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The motto of the Jean and Alexander Heard Libraries during the COVID-19 crisis has been “Knowledge Can’t Be Quarantined,” and the libraries have not only continued to provide resources for research, they have expanded the possibilities.
Vanderbilt’s libraries never ramped down during the stay-at-home order. They have remained open for business, remotely, since the first day of remote work, with librarians scanning thousands of pages of texts before they left campus.
Over the last few months, Vanderbilt has purchased hundreds of e-books and made connections to tens of thousands of new resources in every field. On May 26, a small group of library staff will return to campus to check in thousands of books, catalog new books that have arrived, and expand electronic document delivery. The staff also will provide a pick-up service for items that are not available electronically beginning on June 1.
“Music librarians are always vital partners in our department’s research agenda, and we have never needed their expertise more now that archives and libraries are closed and travel is restricted,” said Joy Calico, Cornelius Vanderbilt Professor of Musicology. “Sara Manus, music librarian for education and outreach, expedited an e-book order for me on short notice and advised on making the most of the Hathi Trust enhanced access model. She also helped secure enhanced access to the RIPM Preservation Series for my colleague, Doug Shadle [associate professor of musicology], and provided research consultations to colleague Cynthia Cyrus [professor of musicology] on her research needs.”
Many publishers have provided temporary online access to thousands of titles. To track these, Vanderbilt librarians have created a remote resources page and a research guide updated regularly with new and newly accessible e-resources. Enhanced access, along with new resources purchased to assist researchers, covers fields ranging from music to medicine. Many of these new resources, even if temporary, also have been added to the online catalog or the Database A-Z list.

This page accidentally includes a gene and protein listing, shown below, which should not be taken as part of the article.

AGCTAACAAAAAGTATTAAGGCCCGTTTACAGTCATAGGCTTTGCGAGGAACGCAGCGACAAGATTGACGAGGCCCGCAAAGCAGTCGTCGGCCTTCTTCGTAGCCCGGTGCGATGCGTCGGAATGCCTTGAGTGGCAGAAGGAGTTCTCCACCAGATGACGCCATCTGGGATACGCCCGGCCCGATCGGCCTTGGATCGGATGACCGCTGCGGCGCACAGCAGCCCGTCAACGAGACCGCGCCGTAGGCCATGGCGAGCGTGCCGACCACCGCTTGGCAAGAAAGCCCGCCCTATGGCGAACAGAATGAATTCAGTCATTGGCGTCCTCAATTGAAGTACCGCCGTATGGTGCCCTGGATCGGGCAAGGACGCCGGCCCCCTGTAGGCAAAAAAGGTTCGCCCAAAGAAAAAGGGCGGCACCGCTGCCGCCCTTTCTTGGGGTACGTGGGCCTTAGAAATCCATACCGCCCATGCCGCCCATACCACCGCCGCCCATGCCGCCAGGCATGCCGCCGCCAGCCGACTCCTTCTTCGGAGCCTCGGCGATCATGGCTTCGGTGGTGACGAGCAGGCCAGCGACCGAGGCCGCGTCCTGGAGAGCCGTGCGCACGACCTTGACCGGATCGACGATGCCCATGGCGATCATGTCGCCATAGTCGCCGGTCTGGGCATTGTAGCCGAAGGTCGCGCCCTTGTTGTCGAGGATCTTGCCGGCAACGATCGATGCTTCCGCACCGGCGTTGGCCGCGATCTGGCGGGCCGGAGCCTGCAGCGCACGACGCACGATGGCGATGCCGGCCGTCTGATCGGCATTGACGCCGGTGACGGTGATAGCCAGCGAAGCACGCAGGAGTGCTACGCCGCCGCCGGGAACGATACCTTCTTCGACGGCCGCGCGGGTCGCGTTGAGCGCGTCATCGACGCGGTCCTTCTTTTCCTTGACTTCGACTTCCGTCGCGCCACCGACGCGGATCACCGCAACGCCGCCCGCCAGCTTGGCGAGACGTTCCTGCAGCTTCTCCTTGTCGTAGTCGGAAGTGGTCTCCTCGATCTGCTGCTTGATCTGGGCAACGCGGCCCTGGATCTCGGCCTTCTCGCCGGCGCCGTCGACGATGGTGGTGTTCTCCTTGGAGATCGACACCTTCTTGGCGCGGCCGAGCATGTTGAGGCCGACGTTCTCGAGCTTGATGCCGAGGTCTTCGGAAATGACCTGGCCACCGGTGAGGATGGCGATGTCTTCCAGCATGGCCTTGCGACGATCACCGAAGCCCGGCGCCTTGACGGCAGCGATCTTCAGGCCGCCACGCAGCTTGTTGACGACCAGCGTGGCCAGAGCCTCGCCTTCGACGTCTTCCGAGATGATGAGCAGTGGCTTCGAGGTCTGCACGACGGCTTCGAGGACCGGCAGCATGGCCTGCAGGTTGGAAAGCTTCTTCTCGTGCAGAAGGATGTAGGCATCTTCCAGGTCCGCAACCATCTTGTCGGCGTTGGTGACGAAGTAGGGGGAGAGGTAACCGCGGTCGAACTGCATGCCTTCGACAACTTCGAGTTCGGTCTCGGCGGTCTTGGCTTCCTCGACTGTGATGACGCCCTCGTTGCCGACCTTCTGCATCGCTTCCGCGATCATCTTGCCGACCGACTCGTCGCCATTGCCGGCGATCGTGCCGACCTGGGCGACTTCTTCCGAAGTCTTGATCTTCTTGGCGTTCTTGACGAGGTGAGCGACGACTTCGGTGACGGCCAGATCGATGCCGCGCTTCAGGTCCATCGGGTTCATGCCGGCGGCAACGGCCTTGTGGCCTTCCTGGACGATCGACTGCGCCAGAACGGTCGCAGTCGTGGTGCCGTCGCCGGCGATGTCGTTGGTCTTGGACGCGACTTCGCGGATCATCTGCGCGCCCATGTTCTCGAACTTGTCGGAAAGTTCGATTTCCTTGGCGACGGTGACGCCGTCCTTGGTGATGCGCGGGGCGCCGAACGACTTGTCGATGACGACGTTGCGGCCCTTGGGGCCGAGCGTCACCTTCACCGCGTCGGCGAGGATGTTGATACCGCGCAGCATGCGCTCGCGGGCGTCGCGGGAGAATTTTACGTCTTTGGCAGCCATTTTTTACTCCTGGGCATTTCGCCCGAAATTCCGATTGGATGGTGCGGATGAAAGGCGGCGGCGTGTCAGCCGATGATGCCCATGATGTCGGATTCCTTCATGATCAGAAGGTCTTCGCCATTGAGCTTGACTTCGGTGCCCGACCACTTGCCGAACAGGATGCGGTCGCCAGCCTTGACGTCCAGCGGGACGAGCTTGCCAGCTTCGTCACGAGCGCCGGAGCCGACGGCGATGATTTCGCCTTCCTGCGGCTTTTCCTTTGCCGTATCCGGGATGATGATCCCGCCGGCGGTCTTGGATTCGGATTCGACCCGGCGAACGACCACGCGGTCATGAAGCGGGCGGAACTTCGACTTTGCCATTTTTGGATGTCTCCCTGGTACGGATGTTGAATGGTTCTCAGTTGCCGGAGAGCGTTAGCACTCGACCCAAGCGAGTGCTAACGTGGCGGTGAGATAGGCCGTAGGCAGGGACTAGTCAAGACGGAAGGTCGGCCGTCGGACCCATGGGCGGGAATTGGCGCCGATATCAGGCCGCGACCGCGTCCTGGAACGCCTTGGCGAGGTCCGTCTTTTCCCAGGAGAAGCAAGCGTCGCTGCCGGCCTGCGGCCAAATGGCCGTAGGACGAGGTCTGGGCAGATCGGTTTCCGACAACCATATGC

Interlibrary loan not only never closed, but is busier than ever, with staff providing electronic versions of documents—including articles, chapters and entire e-books. Additionally, all library material due dates have been extended to Sept. 4. Faculty may renew any materials that come due, and no late fees will be charged.
Librarians continue to work with publishers to extend access to resources. “There has been a sea change in open access thinking during this crisis,” said University Librarian Valerie Hotchkiss, “but it is also important for the community to know that to maintain our emergency electronic access, libraries can only lend some texts if there is no e-version available.”
The libraries’ Ask-a-Librarian program and Live Chat were expanded at the start of the crisis and continue to be used. Questions also can be directed to subject librarians or ILL staff members.
“Librarians Zoom, they live chat, they email, they text and they telephone,” said Hotchkiss. “We are updating and acquiring new resources all the time and are ready and able to get what you need.”
“The libraries are the beating heart of our institution,” said David Wasserstein, Eugene Greener, Jr. Professor of Jewish Studies, professor of history and professor of classical and Mediterranean studies. “It is the libraries and the librarians who enable the outstanding work that those of us do who have the privilege of benefiting from their support. We should be giving them the recognition that is their due.”